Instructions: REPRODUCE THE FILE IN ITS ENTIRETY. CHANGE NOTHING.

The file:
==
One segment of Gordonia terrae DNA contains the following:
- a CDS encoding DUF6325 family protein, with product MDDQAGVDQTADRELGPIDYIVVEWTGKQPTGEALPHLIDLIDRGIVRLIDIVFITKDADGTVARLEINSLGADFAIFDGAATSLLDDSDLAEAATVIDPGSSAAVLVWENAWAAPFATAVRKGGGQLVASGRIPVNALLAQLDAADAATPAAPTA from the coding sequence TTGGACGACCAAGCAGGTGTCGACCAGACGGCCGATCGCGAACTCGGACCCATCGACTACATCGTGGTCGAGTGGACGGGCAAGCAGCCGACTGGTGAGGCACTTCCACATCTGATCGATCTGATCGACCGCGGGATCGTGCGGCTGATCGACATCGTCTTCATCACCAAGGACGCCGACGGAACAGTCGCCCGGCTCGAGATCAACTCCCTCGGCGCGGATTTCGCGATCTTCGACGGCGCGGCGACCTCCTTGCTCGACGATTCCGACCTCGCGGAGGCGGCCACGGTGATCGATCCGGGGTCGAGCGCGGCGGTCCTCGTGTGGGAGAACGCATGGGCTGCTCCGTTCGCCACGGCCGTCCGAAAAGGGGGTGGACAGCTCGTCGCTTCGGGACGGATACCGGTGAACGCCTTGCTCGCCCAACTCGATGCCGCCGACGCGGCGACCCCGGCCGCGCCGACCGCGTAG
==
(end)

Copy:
One segment of Gordonia terrae DNA contains the following:
- a CDS encoding DUF6325 family protein, with product MDDQAGVDQTADRELGPIDYIVVEWTGKQPTGEALPHLIDLIDRGIVRLIDIVFITKDADGTVARLEINSLGADFAIFDGAATSLLDDSDLAEAATVIDPGSSAAVLVWENAWAAPFATAVRKGGGQLVASGRIPVNALLAQLDAADAATPAAPTA from the coding sequence TTGGACGACCAAGCAGGTGTCGACCAGACGGCCGATCGCGAACTCGGACCCATCGACTACATCGTGGTCGAGTGGACGGGCAAGCAGCCGACTGGTGAGGCACTTCCACATCTGATCGATCTGATCGACCGCGGGATCGTGCGGCTGATCGACATCGTCTTCATCACCAAGGACGCCGACGGAACAGTCGCCCGGCTCGAGATCAACTCCCTCGGCGCGGATTTCGCGATCTTCGACGGCGCGGCGACCTCCTTGCTCGACGATTCCGACCTCGCGGAGGCGGCCACGGTGATCGATCCGGGGTCGAGCGCGGCGGTCCTCGTGTGGGAGAACGCATGGGCTGCTCCGTTCGCCACGGCCGTCCGAAAAGGGGGTGGACAGCTCGTCGCTTCGGGACGGATACCGGTGAACGCCTTGCTCGCCCAACTCGATGCCGCCGACGCGGCGACCCCGGCCGCGCCGACCGCGTAG